Shaun McKenna  05:29

Could she have gone anywhere in the prefecture? 

Alex Martin 05:31

So the deal was that if you're moving into one of the 12 affected municipalities, this includes cities like Minamisoma, towns like Naraha, even Futaba and Okuma — although those two towns are pretty much off limits still — if you're moving in alone, you get up to ¥1.2 million in grants. If you're moving in with families it’s ¥2 million. So it was a pretty good deal compared to the other sort of rural migration campaigns. That's ongoing, sponsored by the government.

Shaun McKenna  05:59  

  1. And so she moves there with her son and leaves behind her husband and daughter in Tokyo, right?

Alex Martin  06:04  

Right, so she's married, she has two kids — the older daughter is in high school and her husband has work. So she left her husband and her daughter in Tokyo, and she decided to move with her son.

Shaun McKenna  06:15  

OK, and how is that going for her? Does she think she made the right decision?

Alex Martin  06:19  

I think so. Um, I mean, it's a completely different environment. Obviously. She told me that when she took this tour in 2016, she sort of fell in love with the area's rice paddies. Very sort of rural scenery, and she's actually living right by this exact rice paddy that she sort of fell in love with five years ago. I mean, it's like a one story house — very clean, nice. She has a car now, she never drove in Tokyo. I don't think, you know, many of us do anyway, there's so many trains and buses to get around with. So she works on her driving skills, and she works at a local supermarket. It's the first full time job she ever had actually, she was a homemaker for most of her life. But she's a very chatty, sort of happy, outgoing person and seems like she's getting along with the locals. Her kid, her 10-year-old son, seems to be having a much better time at local elementary school and I guess that's sort of a better environment for her son.

Shaun McKenna  07:10  

OK, so is Naomi Yonekawa, kind of, the ideal person that they're trying to attract?

Alex Martin  07:16  

I think so. She's 45. She's relatively young, she has a young kid and she's willing to work. Going back to the whole migration program, you need to commit yourself to be working and living in these municipalities for at least five years, and that's one of the deals, right? So they want people to sort of not just come there, you know, spend a few years and go somewhere else. But someone who can take root and actually settle down for the long haul.

Shaun McKenna  07:39  

Right. So the area these people are returning to, I just want to describe it a little. The Fukushima No. 1 nuclear plant sits on the east coast of Japan, and it's about 240 kilometers, or 150 miles, north of Tokyo. The 12 municipalities you mentioned earlier, are all nearby. And there's this thing called the difficult-to-return-to zone which kind of spills westward and northward from the plant, and it touches many of the municipalities, but it completely covers the towns of Futaba and Okuma.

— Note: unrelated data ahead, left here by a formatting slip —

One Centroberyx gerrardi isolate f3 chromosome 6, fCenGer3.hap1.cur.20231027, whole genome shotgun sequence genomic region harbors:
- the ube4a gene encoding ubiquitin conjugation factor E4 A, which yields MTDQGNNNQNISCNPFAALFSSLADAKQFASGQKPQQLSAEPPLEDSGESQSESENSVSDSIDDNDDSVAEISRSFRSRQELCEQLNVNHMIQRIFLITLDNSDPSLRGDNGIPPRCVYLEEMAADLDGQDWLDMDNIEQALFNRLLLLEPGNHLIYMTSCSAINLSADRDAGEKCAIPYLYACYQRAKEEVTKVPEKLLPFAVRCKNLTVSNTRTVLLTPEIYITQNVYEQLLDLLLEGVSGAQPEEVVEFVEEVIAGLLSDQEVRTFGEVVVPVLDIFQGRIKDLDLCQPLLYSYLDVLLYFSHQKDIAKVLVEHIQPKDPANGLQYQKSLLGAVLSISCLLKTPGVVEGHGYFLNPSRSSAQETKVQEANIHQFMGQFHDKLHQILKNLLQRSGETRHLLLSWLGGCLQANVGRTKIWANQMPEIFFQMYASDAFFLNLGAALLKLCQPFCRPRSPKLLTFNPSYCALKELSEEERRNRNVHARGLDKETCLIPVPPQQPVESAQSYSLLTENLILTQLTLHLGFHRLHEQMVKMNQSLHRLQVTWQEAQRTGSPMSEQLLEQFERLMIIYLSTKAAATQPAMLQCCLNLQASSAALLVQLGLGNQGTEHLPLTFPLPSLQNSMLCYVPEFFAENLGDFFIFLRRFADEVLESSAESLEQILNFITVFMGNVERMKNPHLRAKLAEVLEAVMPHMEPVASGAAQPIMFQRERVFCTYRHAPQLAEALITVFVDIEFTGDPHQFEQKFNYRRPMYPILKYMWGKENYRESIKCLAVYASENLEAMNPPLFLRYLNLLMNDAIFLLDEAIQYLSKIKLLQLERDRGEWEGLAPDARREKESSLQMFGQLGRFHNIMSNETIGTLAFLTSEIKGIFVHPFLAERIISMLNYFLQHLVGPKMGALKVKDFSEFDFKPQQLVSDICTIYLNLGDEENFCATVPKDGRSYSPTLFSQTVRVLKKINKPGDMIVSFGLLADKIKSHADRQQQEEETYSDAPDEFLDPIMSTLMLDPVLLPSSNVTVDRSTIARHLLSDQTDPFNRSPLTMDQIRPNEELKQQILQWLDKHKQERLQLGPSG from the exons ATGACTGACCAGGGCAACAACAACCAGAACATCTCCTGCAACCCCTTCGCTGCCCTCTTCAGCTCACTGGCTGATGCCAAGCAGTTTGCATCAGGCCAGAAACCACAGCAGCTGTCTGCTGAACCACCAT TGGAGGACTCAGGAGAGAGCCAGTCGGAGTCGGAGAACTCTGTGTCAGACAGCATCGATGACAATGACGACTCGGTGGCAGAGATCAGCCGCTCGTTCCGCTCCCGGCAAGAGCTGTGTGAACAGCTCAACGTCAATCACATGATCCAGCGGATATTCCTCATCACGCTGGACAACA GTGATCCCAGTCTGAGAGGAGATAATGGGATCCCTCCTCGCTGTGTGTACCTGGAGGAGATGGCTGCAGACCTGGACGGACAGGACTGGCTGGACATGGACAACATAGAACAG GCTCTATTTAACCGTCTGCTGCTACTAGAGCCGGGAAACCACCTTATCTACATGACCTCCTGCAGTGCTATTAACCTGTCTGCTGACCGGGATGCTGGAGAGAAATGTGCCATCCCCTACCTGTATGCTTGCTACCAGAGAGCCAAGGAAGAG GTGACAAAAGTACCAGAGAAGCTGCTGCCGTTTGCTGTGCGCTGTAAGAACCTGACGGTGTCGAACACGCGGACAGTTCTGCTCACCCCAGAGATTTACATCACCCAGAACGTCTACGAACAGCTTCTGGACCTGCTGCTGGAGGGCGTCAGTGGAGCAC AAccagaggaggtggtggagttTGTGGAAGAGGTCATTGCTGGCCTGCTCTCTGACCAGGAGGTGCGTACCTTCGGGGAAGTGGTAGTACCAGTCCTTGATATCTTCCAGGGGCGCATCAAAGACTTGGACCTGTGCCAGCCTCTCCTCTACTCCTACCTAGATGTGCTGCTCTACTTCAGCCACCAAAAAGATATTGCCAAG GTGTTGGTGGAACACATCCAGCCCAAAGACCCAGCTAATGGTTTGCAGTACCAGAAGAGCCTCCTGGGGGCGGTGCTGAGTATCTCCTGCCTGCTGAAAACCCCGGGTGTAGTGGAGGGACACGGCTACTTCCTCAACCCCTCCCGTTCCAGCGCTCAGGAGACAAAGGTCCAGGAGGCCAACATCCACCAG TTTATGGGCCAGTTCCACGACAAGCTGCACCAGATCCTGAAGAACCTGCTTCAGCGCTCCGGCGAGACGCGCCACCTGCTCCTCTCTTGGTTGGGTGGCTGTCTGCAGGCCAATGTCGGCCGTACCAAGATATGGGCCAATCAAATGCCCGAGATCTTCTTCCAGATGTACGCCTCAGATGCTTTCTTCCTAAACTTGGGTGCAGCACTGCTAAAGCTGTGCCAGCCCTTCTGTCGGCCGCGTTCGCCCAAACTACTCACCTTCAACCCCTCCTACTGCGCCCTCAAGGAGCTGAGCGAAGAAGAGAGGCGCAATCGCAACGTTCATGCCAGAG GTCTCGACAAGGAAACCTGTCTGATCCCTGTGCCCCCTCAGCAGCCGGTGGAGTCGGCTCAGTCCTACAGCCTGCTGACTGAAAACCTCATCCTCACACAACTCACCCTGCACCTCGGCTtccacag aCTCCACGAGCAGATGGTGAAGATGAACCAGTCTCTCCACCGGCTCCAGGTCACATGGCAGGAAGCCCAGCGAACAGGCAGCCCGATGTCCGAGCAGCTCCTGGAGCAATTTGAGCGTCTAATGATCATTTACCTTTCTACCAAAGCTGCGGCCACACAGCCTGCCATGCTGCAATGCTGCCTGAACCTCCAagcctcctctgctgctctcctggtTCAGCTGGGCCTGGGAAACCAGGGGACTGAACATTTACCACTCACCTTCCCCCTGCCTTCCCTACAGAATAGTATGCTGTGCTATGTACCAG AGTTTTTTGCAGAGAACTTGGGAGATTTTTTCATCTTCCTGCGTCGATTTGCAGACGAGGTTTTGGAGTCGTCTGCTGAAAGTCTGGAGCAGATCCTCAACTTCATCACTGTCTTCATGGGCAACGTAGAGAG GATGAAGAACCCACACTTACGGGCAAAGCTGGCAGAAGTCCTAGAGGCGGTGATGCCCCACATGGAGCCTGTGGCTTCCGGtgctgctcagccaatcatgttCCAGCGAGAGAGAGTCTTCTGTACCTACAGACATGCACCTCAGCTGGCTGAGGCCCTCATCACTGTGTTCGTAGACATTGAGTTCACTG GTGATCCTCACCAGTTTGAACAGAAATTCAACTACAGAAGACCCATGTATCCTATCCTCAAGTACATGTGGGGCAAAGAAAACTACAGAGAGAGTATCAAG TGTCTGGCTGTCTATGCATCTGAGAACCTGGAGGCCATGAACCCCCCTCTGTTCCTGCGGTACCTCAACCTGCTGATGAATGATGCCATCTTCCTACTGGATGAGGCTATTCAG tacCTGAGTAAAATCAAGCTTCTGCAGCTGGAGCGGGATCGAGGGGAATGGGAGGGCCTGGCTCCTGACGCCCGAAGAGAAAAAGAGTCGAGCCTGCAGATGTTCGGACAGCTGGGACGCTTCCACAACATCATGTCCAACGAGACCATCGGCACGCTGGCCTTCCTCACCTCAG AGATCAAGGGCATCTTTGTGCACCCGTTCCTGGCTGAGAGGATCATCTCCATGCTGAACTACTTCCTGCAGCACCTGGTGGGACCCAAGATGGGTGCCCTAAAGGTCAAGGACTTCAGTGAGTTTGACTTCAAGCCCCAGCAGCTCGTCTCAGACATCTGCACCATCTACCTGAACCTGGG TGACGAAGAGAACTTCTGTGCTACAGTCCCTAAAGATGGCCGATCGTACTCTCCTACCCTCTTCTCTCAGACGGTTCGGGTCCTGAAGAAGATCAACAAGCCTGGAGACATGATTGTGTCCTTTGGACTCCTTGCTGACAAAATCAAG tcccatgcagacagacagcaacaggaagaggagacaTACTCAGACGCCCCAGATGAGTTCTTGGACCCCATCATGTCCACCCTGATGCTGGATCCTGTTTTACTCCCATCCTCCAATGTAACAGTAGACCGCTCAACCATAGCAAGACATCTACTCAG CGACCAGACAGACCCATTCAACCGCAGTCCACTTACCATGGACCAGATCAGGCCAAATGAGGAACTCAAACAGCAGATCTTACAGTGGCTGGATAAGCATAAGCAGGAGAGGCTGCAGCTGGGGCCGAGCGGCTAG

Alex Martin  08:12  

That's correct. These villages and towns had a combined population of about 147,000 people prior to the disaster, that figures now, it stands a little below 65,000. And actually a majority of the 65,000 figure, there are people living in Minamisoma, which is the biggest city among the 12 municipalities. So the other villages and towns, you know, got maybe a few thousand people or less, perhaps.

Shaun McKenna  08:34  

OK, and that's kind of why Fukushima is trying to pay people to come back or just move in for the first time.

Alex Martin  08:39  

Well, the thing is, you know, when these areas fell under evacuation orders, and people were sort of asked to move out, they either moved out to a different cities in Fukushima or elsewhere, some other prefecture, and they would eventually start to take root, you know, they might buy a new house, they might start a new family, they might find a new job. So the thing is, like, you know, now that evacuation orders are lifted for most of the communities, and they want people to come back. It's very hard, once they left the community, to sort of come back again.

Shaun McKenna  09:04  

Yeah, just to catch people up, the evacuation orders started being lifted in 2014, and by 2017, most of the residential areas that weren't in the difficult-to-return-to the zone were cleared for repopulation. But does the mere existence of this zone deter people from moving in? 

Alex Martin  09:23  

Well, the difficult-to-return zone, perhaps, you know, there's maybe a little bit of that radiation stigma still left? The environmental radiation levels in areas outside the no-go zones are fine. You know, there's nothing too much to worry about. But I think if you remember, after the disasters, especially the first few years or so, the farm produced in Fukushima, the fish, I think there was a lot of talk about, you know, whether they're contaminated or not. And the sales plummeted. Agricultural sort of farmers were having a really hard time. And these things, I think they've recovered somewhat but there's sort of like a lingering stigma perhaps attached to the region, unfortunately.

Shaun McKenna  10:00  

Right, well, people may not have been moving in, but in their absence wild animals have more on the area's new residents in a moment.

Clip  10:18  

It's not just fear of radiation preventing residents from returning to Naraha. After years of abandonment, towns in the area have been overrun by wild boars. They are ravaging homes and everything in their path. 

Shaun McKenna  10:43  

Alex, you wrote another piece for The Japan Times this week about “rewilding.” First, can you explain to us what rewilding is?

Alex Martin  10:50  

Well, the definition for rewilding is when wildlife comes back to an area basically restoring land or an area into its uncultivated state.

Shaun McKenna  10:58  

OK, so where was wildlife at the beginning of this disaster?

Alex Martin  11:03  

So when the Fukushima nuclear plant meltdowns happened in March of 2011, scientists say animals in the area were exposed to 100 times the amount of radiation considered safe for them.

Shaun McKenna  11:13  

What animals are you talking about in this case?

Alex Martin  11:15